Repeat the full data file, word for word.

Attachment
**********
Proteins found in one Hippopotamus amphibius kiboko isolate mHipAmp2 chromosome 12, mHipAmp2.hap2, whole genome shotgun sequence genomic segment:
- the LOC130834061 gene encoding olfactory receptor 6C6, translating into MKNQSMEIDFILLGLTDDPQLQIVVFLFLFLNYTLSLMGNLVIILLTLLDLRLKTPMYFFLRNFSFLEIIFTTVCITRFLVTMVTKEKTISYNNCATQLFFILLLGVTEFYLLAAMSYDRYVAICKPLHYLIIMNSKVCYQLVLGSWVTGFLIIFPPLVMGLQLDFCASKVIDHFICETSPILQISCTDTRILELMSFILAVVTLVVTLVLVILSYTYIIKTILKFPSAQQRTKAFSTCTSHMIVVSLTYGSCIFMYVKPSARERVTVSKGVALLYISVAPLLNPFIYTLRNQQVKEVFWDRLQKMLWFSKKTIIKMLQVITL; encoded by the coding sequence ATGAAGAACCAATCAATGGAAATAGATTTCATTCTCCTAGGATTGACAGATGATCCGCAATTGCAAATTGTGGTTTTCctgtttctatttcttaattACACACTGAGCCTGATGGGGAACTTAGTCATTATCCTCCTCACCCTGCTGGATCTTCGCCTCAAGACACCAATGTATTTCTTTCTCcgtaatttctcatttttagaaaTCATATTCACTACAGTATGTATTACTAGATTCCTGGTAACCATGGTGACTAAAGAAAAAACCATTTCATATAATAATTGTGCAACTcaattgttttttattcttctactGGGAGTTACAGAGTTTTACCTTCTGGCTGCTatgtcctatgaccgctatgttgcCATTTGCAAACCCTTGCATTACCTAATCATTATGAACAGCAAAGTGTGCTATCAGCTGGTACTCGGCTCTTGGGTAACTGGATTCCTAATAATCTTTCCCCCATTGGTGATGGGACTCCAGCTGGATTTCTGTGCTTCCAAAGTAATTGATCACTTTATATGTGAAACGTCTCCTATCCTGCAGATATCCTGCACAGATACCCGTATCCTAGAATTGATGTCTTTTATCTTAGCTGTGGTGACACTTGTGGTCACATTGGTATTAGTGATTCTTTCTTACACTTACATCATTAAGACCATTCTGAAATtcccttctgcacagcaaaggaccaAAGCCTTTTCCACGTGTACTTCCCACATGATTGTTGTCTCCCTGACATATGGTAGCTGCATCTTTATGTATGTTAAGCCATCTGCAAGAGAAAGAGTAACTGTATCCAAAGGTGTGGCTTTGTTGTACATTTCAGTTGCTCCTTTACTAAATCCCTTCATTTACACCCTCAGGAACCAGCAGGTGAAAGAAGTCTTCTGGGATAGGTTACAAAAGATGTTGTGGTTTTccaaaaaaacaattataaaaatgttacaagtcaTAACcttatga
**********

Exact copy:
Proteins found in one Hippopotamus amphibius kiboko isolate mHipAmp2 chromosome 12, mHipAmp2.hap2, whole genome shotgun sequence genomic segment:
- the LOC130834061 gene encoding olfactory receptor 6C6, translating into MKNQSMEIDFILLGLTDDPQLQIVVFLFLFLNYTLSLMGNLVIILLTLLDLRLKTPMYFFLRNFSFLEIIFTTVCITRFLVTMVTKEKTISYNNCATQLFFILLLGVTEFYLLAAMSYDRYVAICKPLHYLIIMNSKVCYQLVLGSWVTGFLIIFPPLVMGLQLDFCASKVIDHFICETSPILQISCTDTRILELMSFILAVVTLVVTLVLVILSYTYIIKTILKFPSAQQRTKAFSTCTSHMIVVSLTYGSCIFMYVKPSARERVTVSKGVALLYISVAPLLNPFIYTLRNQQVKEVFWDRLQKMLWFSKKTIIKMLQVITL; encoded by the coding sequence ATGAAGAACCAATCAATGGAAATAGATTTCATTCTCCTAGGATTGACAGATGATCCGCAATTGCAAATTGTGGTTTTCctgtttctatttcttaattACACACTGAGCCTGATGGGGAACTTAGTCATTATCCTCCTCACCCTGCTGGATCTTCGCCTCAAGACACCAATGTATTTCTTTCTCcgtaatttctcatttttagaaaTCATATTCACTACAGTATGTATTACTAGATTCCTGGTAACCATGGTGACTAAAGAAAAAACCATTTCATATAATAATTGTGCAACTcaattgttttttattcttctactGGGAGTTACAGAGTTTTACCTTCTGGCTGCTatgtcctatgaccgctatgttgcCATTTGCAAACCCTTGCATTACCTAATCATTATGAACAGCAAAGTGTGCTATCAGCTGGTACTCGGCTCTTGGGTAACTGGATTCCTAATAATCTTTCCCCCATTGGTGATGGGACTCCAGCTGGATTTCTGTGCTTCCAAAGTAATTGATCACTTTATATGTGAAACGTCTCCTATCCTGCAGATATCCTGCACAGATACCCGTATCCTAGAATTGATGTCTTTTATCTTAGCTGTGGTGACACTTGTGGTCACATTGGTATTAGTGATTCTTTCTTACACTTACATCATTAAGACCATTCTGAAATtcccttctgcacagcaaaggaccaAAGCCTTTTCCACGTGTACTTCCCACATGATTGTTGTCTCCCTGACATATGGTAGCTGCATCTTTATGTATGTTAAGCCATCTGCAAGAGAAAGAGTAACTGTATCCAAAGGTGTGGCTTTGTTGTACATTTCAGTTGCTCCTTTACTAAATCCCTTCATTTACACCCTCAGGAACCAGCAGGTGAAAGAAGTCTTCTGGGATAGGTTACAAAAGATGTTGTGGTTTTccaaaaaaacaattataaaaatgttacaagtcaTAACcttatga